Gloves: inside-out vs. regular + Kevlar vs. Amara + thin vs. thick

SlalomSteveSlalomSteve Posts: 166 Baller
edited June 2020 in News & Other Stuff
Looking to buy my second-ever pair of gloves. I've found a good number of discussions about or recommending specific gloves, and there's pieces of answers to my questions distributed here and there in those threads, but I didn't find a complete, general discussion, all in one place. So not looking for debate on, for example, which Kevlar gloves are best. Brands/models as reference is fine, but just seeking here the general characteristics of different constructions/materials.

In terms of performance/grip, comfort/wear on the hand, and wear of the gloves/handle:

1. What are the advantages and disadvantages of inside-out vs. regular?
- It looks like all of Radar's hi-end gloves are inside out (or "seamless"). All of Connelly's are regular. And HO has a version of each for their top gloves.

2. What are the advantages and disadvantages of Kevlar vs Amara palms? (tangential comments on HO's "BlueTec" palm also allowed, or some other material I'm not yet aware of :smile:)

3. What are the advantages and disadvantages of thin vs. thick gloves?



  • MDB1056MDB1056 Posts: 1,009 Crazy Baller
    Gloves in our sport are for grip and feel of the handle. If you think about it the perfect gloves would be ones that provided amazing grip but would be super thin for ultimate feel and dexterity. Inside out gloves are thick and bulky, very poor dexterity, you can’t even bring your fingers together because of all the excess bulk material ( the inside out seams). So functionally in my opinion the inside out gloves are awful. I’ve tried them and again for what a skier wants gloves for they fail miserably. Bought Radar inside outs at a screaming deal price and gave them away. Why anyone would buy when again counter to what you want gloves to do is beyond me. The best gloves for grip, durability, and dexterity I’ve found are Connelly’s Claw 3. Have tried many others including HO Tail, Radar, earlier Connelly Claw versions, etc. The Claw 3 is greatly improved over any of Connelly’s earlier gloves too which had problems. Their best ever and I have to say the best I’ve used - ever.
  • aupatkingaupatking Posts: 1,796 Mega Baller
    @MDB1056 comments are a perfect example of gloves being personal preference. My all-time favorite gloves are the Radar inside-out Vapor K Boa gloves. I just bout the Engineer gloves and have one set on them. The jury is out, but I like them so far. I have the Amara (Vapor A) ones as well, but don’t like them as much. Some people will say the same for the MSN thin gloves, that they are the best ever. I haven’t tried them, so can’t say.
    For reference, I LOVED the old HO 41 Tail Kevlar gloves, but got tired of the Velcro closure on the back of my hand never staying on. The Boa closure of the Radars solved that
  • aupatkingaupatking Posts: 1,796 Mega Baller
    Also, the inside-out makes them feel more form-fitting on my fingers, to me
  • jimskijimski Posts: 622 Crazy Baller
    MSN the best ever
  • HockdogHockdog Posts: 245 Crazy Baller
    HO Legends.
  • APBAPB Posts: 446 Crazy Baller
    All the way with boa a
  • StefanStefan Posts: 143 Baller
    edited June 2020
    ProGear gloves are really good if you like thin ones.
  • DavidNDavidN Posts: 612 Crazy Baller
    Stokes gloves are awesome!
    Amara palm, thin, durable.
  • acmxacmx Posts: 259 Baller
    @DavidN how do the Stokes gloves fit? By their size chart I am XXL normally wear Large
  • SlalomSteveSlalomSteve Posts: 166 Baller
    edited June 2020
    Me: "Instead of telling me your favorite pizza place, can you explain how using different flours affects the crust of a pizza?"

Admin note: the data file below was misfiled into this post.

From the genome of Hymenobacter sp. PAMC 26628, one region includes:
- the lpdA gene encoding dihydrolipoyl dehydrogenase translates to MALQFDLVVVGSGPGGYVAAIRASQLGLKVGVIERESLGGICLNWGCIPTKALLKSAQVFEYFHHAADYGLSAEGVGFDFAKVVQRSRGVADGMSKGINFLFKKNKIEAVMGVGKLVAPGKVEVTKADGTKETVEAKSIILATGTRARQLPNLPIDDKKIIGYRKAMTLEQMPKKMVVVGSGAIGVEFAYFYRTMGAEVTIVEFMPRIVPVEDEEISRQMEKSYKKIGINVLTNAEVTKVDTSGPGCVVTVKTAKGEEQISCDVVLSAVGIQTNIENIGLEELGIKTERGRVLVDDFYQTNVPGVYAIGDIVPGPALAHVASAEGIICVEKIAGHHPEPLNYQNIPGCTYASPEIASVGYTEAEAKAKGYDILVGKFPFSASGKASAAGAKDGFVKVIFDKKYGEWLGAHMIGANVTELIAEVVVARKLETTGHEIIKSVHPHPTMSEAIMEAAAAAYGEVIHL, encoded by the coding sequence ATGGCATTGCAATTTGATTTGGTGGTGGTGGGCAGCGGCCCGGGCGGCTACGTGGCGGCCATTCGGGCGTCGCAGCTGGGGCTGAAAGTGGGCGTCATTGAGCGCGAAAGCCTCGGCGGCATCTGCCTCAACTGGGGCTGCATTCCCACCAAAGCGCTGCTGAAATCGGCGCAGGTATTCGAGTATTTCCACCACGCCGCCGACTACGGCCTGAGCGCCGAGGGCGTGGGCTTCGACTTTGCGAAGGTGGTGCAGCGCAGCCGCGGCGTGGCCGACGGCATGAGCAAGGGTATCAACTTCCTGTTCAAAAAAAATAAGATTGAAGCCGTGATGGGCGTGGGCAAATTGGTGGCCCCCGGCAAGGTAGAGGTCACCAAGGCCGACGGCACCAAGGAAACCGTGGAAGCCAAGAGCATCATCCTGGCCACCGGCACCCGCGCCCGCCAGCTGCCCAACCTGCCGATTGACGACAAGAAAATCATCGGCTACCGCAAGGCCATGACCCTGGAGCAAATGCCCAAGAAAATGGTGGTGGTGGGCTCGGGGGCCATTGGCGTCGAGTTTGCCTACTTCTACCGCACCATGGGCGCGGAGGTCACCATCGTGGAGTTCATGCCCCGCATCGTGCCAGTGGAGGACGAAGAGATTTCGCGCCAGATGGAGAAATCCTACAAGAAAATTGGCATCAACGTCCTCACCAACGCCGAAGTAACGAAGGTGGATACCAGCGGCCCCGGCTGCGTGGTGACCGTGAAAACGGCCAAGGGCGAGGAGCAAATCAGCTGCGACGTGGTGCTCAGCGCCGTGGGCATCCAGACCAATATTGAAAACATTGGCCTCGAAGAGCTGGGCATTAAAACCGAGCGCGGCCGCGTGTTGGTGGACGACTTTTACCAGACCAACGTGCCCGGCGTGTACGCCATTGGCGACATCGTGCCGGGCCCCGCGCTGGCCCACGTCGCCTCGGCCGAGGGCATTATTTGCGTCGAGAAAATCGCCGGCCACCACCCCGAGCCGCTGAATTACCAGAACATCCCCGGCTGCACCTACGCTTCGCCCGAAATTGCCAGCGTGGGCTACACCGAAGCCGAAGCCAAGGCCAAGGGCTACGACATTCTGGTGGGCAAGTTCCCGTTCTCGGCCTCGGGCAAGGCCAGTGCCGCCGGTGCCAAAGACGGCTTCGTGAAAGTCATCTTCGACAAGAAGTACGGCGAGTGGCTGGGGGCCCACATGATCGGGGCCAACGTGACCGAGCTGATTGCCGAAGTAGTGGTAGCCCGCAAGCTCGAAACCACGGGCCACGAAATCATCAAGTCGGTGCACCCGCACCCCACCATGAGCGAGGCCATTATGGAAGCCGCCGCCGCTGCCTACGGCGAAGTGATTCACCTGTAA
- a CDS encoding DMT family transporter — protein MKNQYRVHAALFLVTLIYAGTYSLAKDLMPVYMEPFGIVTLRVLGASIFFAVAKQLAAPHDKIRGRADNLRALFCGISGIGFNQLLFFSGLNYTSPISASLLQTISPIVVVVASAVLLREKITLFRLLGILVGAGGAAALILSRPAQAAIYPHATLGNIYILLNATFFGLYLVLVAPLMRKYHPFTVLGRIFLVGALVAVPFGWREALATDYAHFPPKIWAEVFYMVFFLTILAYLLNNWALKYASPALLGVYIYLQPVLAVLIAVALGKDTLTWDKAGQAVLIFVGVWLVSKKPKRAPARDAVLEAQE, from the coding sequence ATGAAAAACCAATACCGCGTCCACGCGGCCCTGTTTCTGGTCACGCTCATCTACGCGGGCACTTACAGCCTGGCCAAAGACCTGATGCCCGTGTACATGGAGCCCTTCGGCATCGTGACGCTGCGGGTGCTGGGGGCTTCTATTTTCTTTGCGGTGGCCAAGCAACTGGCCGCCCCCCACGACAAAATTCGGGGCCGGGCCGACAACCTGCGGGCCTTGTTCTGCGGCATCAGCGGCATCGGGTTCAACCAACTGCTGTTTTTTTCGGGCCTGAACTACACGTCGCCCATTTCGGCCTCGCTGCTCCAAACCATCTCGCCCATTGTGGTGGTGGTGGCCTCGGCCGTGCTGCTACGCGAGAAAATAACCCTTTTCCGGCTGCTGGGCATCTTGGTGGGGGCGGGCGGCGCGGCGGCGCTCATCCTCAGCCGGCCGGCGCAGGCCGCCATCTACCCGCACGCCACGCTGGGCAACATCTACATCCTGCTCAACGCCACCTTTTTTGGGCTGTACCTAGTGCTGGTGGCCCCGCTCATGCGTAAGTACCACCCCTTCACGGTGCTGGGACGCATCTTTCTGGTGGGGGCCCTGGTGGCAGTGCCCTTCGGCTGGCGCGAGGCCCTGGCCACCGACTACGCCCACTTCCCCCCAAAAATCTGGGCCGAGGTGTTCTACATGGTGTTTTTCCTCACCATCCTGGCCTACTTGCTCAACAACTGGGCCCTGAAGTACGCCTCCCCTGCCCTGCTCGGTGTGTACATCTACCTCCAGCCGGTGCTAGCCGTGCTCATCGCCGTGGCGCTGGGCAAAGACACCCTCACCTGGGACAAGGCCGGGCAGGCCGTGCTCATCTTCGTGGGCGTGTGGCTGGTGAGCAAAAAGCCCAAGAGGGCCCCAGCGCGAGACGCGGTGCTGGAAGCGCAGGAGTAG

BoS members: "Pizza Hut." "Naw, it's Papa John's." "I love Jet's Pizza."

    seriously, I do appreciate all your responses, but specific models is not what I'm looking to learn, and we're mostly just duplicating threads now, as debate about specific glove recommendations are covered in a variety of other threads.

    I'm looking for the general characteristics of different materials/constructions, regardless of brand.
    So if you like the thin Amara MSN, what is it about a thin glove in general vs a thick glove that you like, and has there been any trade-offs? What is it about an Amara glove in general that you prefer to Kelvar, and were there any trade-offs? etc.
  • Onside135Onside135 Posts: 457 Crazy Baller
    It’s summer time...just ski, man.
  • ShakeskiShakeski Posts: 142 Baller
    pre curled, inside out, Radar Ergo's :D
  • skibrainskibrain Posts: 270 Crazy Baller
    @SlalomSteve for me the amara palm gloves have slightly better traction/grip on a rubber handle, but they last only 1/3 what a Kevlar does. Kevlar gloves on the other hand wear out even quality handles. But the Kevlar glove durability wins out for me. That said, almost Any glove I use gets shoe goo cement patching once palms burn through for last month of its life.

  • igkyaigkya Posts: 841 Crazy Baller
    @SlalomSteve I agree with skibrain that the kevlar gloves are tougher and last longer, but for me they wear out the handle grip quicker and I don't like the feel of them on the handle compared to the amara, which is softer and gives me a better grip.

    I think the In-out gloves fit a bit better and don't notice any problems with the grip, but it's negligible.

    Thinner gloves give a better feel of the handle but tend to wear out quicker, depending upon how to hold the handle.

    In the end, it's a personal choice and fit and grip are the most important aspects to me, last is cost.
  • jjackkrashjjackkrash Posts: 1,135 Mega Baller
    I've never had a problem holding on to the rope; too much grip and holding on too long is generally what gets me hurt. What I want a glove to do is whatever it takes to keep callusses from building up and then ripping, which makes for a miserable ski season. I have not had a problem with severe calluses since I went to kevlar liners + Radar gloves with the Boa. I'll use this set up until it stops doing what it is supposed to do.
  • MarkTimmMarkTimm Posts: 154 Baller
    The best approach is to go to your local ski shop, find the gloves that fit the best and then go through all of the handles and find the one that feels the best with the gloves.